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Psalm 40:12-15

12. For innumerable evils have compassed me on all sides; my iniquities have laid hold upon me, so that I cannot look up: 9393     “Mes iniquitez m’ont attrappe, voire en si grand nombre que ne les ay peu veoir.” — Fr. “My iniquities have laid hold upon me, even in such vast numbers that I cannot see them.” they are more in number than the hairs of my head; and my heart has failed me. 13. Be thou pleased, O Jehovah! to deliver me: O Jehovah! make haste to help me. 14. Let them be ashamed and confounded together that seek after my life to destroy it; let them be turned backward, and put to shame, that seek after my hurt. 15. Let them be destroyed for a reward of their shame who have said to me, 9494     “Ou, dit de moy.” — Fr. marg. “Or, who have said concerning me.” Aha, aha!

 

12. For innumerable evils have compassed me on all sides This phrase, in the original, denotes more than can be expressed in an English translation; for he says, עלי alay, upon me, meaning by this, that he was not only beset on all sides, but that also an accumulation of evils pressed upon his head. He, however, does not now complain of being punished unjustly, or above his desert, but rather confesses plainly that it is the just recompense of his sins which is rendered to him. For although the word עון, avon, which we have rendered iniquity, signifies also the punishment of iniquity, (as we have elsewhere seen more than once;) yet we must take into consideration the derivation of the word. 9595     The word עוז, avon, is derived from עוה, avah, he was crooked, oblique; and hence the noun signifies iniquity, depravity, perverseness; but it is also put for the punishment due to iniquity. See volume 1, p. 507, note. Accordingly, since David calls the afflictions which he endures the fruit or effect of his transgressions, there is implied in this a humble confession, from which we may ascertain with what reverence and meekness he submitted to the judgments of God, seeing that, when overwhelmed with an accumulation of miseries, he sets forth his sins in all their magnitude and aggravation, lest he should suspect God of undue severity. When we see David treated so severely, let us also learn, when we are oppressed with extreme afflictions, and are groaning under them, humbly to implore the grace and mercy of our Judge. Nor is it his design to show that he had been stupid or hardened, when he says that his heart failed or forsook him. His language means, that he was not only broken-hearted, but that he lay as if he had been dead. We must, however, understand this fainting or failing of the heart as referring to the sense of the flesh; for his perseverance in prayer is a certain proof that his faith was never altogether extinguished. But since he was, in so far as man was concerned, destitute of counsel, and was altogether without strength, it is not without cause that he says that his heart failed him.

13. Be thou pleased, O Jehovah! to deliver me. The verb which David here makes use of, signifies to desire a thing from pure kindness and good-will. 9696     “רצה, retse, be pleased From רצה, ratsah, he wished well, was pleased, accepted, excluding any merit as a ground for that acceptance.” — Bythners Lyra He desires, therefore, to be delivered by the free mercy of God. As to his desire, that God would make haste, we have elsewhere spoken of it. Even when God delays to help us, it is our duty to contend against a feeling of weariness; but such is his goodness, that he permits us to use this form of prayer, That he would make haste according to our desires. Then, according to his usual practice, citing his enemies to the judgment-seat of God, he feels confident, that, on account of their cruelty, and unjust and wicked hatred, he shall obtain what he asks. We must maintain it as a fixed principle, that the more unjustly our enemies afflict us, and the more cruelly they wrong us, God is so much the more disposed to give us help. And it is no slight consolation that the mercy of God strives against their wickedness, so that the more fiercely our enemies pursue us to effect our hurt, the more ready is he to bring us help. We have already frequently spoken of the feelings with which David uttered these imprecations, and it is necessary here again to refresh our memories on the subject, lest any man, when giving loose reins to his passions, should allege the example of David in palliation or excuse. This wicked and counterfeit imitation on the part of those who follow the powerful impulse of the flesh, instead of being guided by the zeal of the Spirit, is always to be held up to condemnation.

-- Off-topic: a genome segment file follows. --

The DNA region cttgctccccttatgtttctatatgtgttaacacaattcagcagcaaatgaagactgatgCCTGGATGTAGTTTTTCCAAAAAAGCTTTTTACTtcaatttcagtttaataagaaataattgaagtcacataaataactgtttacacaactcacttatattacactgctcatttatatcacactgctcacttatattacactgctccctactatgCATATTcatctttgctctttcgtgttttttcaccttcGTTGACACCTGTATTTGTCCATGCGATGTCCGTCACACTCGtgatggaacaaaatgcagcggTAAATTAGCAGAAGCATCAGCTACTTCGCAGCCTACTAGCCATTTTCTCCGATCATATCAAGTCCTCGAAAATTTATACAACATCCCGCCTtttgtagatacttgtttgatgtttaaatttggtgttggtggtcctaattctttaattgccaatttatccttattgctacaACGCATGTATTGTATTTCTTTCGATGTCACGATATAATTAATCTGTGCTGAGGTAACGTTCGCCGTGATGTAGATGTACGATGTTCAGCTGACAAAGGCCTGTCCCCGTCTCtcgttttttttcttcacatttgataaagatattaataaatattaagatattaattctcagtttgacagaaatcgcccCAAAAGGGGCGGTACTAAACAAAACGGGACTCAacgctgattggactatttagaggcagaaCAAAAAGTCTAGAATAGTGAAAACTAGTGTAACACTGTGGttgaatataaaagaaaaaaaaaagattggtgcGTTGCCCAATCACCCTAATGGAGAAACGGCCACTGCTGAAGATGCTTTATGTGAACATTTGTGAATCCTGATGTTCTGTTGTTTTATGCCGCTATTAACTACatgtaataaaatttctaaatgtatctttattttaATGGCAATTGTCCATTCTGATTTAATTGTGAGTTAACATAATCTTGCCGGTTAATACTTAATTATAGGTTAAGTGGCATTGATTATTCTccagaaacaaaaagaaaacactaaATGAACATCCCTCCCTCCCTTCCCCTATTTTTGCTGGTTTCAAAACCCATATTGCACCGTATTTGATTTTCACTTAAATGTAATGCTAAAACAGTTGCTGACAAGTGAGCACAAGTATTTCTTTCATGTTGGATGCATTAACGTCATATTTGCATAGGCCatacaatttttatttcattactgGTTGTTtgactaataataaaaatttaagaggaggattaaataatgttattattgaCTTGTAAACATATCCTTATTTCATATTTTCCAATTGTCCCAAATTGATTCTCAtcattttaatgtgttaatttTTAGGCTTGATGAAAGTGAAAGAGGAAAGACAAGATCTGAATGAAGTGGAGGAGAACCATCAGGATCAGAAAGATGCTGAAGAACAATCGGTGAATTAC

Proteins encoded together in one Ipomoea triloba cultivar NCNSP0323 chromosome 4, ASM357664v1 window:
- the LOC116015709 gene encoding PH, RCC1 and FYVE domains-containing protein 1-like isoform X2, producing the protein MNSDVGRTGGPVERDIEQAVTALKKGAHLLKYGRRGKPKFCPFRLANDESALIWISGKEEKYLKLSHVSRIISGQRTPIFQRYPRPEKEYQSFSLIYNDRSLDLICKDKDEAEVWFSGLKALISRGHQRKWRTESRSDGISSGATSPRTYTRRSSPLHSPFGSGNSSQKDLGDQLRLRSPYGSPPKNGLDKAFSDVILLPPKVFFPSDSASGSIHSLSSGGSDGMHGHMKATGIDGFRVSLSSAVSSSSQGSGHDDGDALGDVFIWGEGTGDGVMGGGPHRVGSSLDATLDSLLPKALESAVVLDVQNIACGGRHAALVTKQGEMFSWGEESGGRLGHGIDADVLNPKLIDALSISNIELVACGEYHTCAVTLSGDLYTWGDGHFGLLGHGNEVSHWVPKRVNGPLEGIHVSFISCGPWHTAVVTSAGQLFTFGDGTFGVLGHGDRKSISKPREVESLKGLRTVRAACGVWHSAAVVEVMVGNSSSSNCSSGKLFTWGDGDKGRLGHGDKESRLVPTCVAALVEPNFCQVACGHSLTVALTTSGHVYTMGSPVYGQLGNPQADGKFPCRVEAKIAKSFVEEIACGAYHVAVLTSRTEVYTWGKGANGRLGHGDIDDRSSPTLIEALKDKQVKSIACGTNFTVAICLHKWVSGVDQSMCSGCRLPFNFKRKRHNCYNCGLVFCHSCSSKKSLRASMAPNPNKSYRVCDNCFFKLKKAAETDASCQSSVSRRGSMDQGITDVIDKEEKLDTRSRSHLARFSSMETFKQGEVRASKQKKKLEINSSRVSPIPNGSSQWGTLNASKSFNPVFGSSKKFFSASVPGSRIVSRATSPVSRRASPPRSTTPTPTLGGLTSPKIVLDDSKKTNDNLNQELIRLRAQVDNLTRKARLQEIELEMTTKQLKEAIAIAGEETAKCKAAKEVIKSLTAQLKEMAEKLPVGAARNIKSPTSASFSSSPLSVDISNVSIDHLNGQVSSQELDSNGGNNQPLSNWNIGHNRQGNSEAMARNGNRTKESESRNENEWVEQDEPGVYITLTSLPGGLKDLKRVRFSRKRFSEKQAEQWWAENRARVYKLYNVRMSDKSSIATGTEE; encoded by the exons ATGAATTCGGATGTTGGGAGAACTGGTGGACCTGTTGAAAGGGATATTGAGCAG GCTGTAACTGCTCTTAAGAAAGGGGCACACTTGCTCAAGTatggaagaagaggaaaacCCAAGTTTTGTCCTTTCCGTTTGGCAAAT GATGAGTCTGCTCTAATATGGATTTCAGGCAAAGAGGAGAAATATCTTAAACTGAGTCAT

When the Psalmist prays (verse 15) that his enemies may be destroyed for a reward of their shame, the meaning is this: As their sole desire has been to overwhelm me with shame, in order that, while thus dismayed and confounded, they might make me the object of their derision; so let a similar confusion fall upon their own heads. In the second clause of the verse he describes the nature of this confusion by relating the terms of their wicked triumphing, by which they poured contempt upon him while he was so oppressed with misery and affliction. We are here taught that, when our enemies shall have persecuted us to the uttermost, a recompense is also prepared for them; and that God will turn back, and cause to fall upon their own heads, all the evil which they had devised against us; and this doctrine ought to act as a restraint upon us, that we may behave ourselves compassionately and kindly towards our neighbors.


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